During his professional life in radiol- ogy, he was granted a fellowship by the American College of Radiology. This honor is granted to only 10% of Ameri- can radiologists. He was named Visiting Professor of Veterinary Medicine at Washington State University for his role in assisting in the development of the Radiology Department of that school. This arose from his demonstrating the use of radiology including CT Scanning and Radio Nuclide Scanning in demon- strating spear grass involvement in one of his excellent dogs.

In addition, Dr. Lurus was invited to lecture on the Advancements of CT and MRI scanners by the Peoples Republic of China. He was one of the first doctors to enter China in 1982.

A record and reputation of devotion to the sport of field trialing over the past 50+ years, Dr. Angelo Lurus is worthy of your valuable support. Thank you.

Friends and supporters of Angelo G. Lurus for the Field Trial Hall of Fame


SPARKLES — 2-14-96

Trying to find enough about a bitch who might qualify for the Field Trial Hall of Fame is pretty much akin to “finding a needle in a haystack.”

My friend “Steeple Bell” helped me find the data. The ones that come to mind, most recently, include: Bear Creek Bess (2004), Elhew Swami and Elhew Sunflower (2011) and Elhew Hannabell (2011). These were truly outstanding field trial champions.

But we must go back to an earlier time to identify bitches that were significant for the offspring they whelped. There are three that have been so honored to have been elected into the Hall of Fame. Lady Ferris (1963) was the dam of two cham- pions: National Ch. Ferris Jake and Lady Louise Proctor, she the Texas State Amateur Champion. Lullaby (1966) was the only bitch to be dam of two National Champions: Ariel and Luminary. She was also the dam of Rockabye Baby, National Derby and National Free-for- All Champion.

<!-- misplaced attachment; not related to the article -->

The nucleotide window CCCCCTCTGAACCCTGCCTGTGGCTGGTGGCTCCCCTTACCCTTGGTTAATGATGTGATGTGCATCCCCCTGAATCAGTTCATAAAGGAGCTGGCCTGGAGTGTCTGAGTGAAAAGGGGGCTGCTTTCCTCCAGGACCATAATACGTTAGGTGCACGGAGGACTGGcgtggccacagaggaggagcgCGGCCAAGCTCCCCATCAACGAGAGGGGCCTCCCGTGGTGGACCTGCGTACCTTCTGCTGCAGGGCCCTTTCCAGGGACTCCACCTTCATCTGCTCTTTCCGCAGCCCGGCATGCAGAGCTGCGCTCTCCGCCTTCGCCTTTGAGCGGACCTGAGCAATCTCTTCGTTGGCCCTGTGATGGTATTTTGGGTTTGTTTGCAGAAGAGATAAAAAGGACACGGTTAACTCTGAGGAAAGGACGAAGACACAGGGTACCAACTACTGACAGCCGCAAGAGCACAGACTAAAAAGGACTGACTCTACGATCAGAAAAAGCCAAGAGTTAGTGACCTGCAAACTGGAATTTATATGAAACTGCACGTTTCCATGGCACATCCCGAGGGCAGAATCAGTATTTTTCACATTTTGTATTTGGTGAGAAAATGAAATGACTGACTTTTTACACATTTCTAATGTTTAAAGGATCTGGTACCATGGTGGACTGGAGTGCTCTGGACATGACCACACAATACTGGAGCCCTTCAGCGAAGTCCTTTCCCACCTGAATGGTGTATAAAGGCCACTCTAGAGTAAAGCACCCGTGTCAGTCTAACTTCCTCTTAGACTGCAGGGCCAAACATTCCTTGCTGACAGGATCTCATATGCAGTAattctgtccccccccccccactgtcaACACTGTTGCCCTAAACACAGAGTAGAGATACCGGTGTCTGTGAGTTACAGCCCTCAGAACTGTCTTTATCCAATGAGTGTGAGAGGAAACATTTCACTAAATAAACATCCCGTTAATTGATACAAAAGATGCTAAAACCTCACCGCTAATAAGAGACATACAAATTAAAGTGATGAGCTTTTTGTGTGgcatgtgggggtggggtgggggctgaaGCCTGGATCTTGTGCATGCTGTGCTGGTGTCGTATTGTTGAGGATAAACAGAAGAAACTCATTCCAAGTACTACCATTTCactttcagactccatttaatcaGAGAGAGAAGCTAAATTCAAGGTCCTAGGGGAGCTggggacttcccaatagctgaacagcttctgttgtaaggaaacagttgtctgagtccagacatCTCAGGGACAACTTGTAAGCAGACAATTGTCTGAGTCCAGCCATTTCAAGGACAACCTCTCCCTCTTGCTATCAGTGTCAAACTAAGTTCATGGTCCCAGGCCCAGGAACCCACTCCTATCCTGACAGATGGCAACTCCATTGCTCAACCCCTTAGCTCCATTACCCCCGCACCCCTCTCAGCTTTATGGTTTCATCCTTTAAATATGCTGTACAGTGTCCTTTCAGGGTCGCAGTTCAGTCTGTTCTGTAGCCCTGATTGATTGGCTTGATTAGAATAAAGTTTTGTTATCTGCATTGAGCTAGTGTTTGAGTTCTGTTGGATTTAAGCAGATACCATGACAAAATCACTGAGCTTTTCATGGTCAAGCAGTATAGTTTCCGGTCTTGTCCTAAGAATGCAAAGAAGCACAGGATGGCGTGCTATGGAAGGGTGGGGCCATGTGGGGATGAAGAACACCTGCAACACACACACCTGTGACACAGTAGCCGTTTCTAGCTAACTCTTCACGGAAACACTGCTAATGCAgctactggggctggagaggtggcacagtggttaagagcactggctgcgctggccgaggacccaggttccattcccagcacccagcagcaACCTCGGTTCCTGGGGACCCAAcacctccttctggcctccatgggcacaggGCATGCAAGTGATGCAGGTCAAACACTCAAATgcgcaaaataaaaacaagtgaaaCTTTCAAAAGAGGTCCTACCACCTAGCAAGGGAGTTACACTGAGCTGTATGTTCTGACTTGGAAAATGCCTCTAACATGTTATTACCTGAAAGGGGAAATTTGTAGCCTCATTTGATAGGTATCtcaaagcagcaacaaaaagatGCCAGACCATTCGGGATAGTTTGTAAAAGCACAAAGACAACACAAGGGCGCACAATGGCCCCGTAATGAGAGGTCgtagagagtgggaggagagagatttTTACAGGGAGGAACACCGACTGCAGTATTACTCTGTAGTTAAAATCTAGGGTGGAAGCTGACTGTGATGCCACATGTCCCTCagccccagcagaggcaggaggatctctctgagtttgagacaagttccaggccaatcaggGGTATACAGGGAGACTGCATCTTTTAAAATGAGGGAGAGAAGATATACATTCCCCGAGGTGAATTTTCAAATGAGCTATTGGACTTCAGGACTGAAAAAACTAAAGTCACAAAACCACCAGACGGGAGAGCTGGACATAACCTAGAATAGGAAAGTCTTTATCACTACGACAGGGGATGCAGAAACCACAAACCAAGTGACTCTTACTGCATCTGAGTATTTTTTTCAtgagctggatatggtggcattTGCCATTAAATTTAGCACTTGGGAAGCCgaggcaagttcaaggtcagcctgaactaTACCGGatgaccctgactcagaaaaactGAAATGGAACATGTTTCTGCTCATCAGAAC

Nell’s Rambling On (2000) produced three champions from her seven litters: Additions’s Go Boy, Condo and the famous and prolific Guard Rail.

Whelped at Thorpe McKenzie’s Sunnyhill Plantation, Sparkles and Sparrowhawk were two bitches in the  litter out of HOF Rock Acre Blackhawk and Southern Sunflower. Sparkles stayed at Sunnyhill. Sparrowhawk was later paired with Wild Agin and pro- duced several champions, one being Erin’s Wild Justice, owned by Allen Lin- der and campaigned by Luke Eisenhart.

Sparkles placed in two trials, but her conformation and disposition caught Bob Walthall’s attention. She was bred and whelped four litters — all by Whippoorwill Wild Agin.

Each of her litters was given the same early start at Sunnyhill.

The first litter produced Ch. Ransom, R-U Ch. Whippoorwill Blue Blood, Ch. Whippoorwill Red Rage and Ch. Texas Wild Agin. Also from her first litter, Oakspring Big Time won the Inola Open Derby and was runner-up in the Ameri- can Field Quail Futurity. Allen Vincent handled him and candidly told me that, in his opinion, Big Time was the best of the litter, but he died young.

Sparkles’ second litter produced two outstanding prospects that have proven successful. Ch. Dazzling won the Georgia Derby Championship and was runner-up in the United States Chicken Championship.

Another star out of the second litter, Ch. Skyfall, is a handsome white and liver specimen. He’s won the Alabama Championship, and runner-up in the Georgia Derby Championship, the Southern, and United States Open.

The third litter, depending on what you look at, may have been the most start-studded. Whippoorwill Justified won the 2016 National Championship and that season also won the Purina Top All-Age Dog Award.

The fourth litter is now just coming on line and already shows potential. Whip- poorwill Mayhem won the American Derby Invitational; Whippoorwill Forever Wild was the Sunflower Open Shooting Dog Champion, and Barshoe Five’N Dimer just missed being in the money on several occasions.